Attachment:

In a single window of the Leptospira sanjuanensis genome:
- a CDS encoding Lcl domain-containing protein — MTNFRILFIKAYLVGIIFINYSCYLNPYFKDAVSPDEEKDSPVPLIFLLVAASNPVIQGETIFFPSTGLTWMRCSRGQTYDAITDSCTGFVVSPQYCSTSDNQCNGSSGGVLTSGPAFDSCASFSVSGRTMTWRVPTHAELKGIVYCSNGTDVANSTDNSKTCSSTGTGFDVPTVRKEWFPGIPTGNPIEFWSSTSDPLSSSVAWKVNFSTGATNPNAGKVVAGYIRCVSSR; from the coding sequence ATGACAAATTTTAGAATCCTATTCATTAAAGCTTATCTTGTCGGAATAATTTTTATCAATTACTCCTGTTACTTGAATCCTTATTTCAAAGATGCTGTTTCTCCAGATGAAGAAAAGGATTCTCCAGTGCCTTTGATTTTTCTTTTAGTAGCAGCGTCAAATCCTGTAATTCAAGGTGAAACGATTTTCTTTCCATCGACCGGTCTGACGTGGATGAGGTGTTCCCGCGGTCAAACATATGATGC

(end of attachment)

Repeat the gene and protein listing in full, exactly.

In a single window of the Leptospira sanjuanensis genome:
- a CDS encoding Lcl domain-containing protein — MTNFRILFIKAYLVGIIFINYSCYLNPYFKDAVSPDEEKDSPVPLIFLLVAASNPVIQGETIFFPSTGLTWMRCSRGQTYDAITDSCTGFVVSPQYCSTSDNQCNGSSGGVLTSGPAFDSCASFSVSGRTMTWRVPTHAELKGIVYCSNGTDVANSTDNSKTCSSTGTGFDVPTVRKEWFPGIPTGNPIEFWSSTSDPLSSSVAWKVNFSTGATNPNAGKVVAGYIRCVSSR; from the coding sequence ATGACAAATTTTAGAATCCTATTCATTAAAGCTTATCTTGTCGGAATAATTTTTATCAATTACTCCTGTTACTTGAATCCTTATTTCAAAGATGCTGTTTCTCCAGATGAAGAAAAGGATTCTCCAGTGCCTTTGATTTTTCTTTTAGTAGCAGCGTCAAATCCTGTAATTCAAGGTGAAACGATTTTCTTTCCATCGACCGGTCTGACGTGGATGAGGTGTTCCCGCGGTCAAACATATGATGC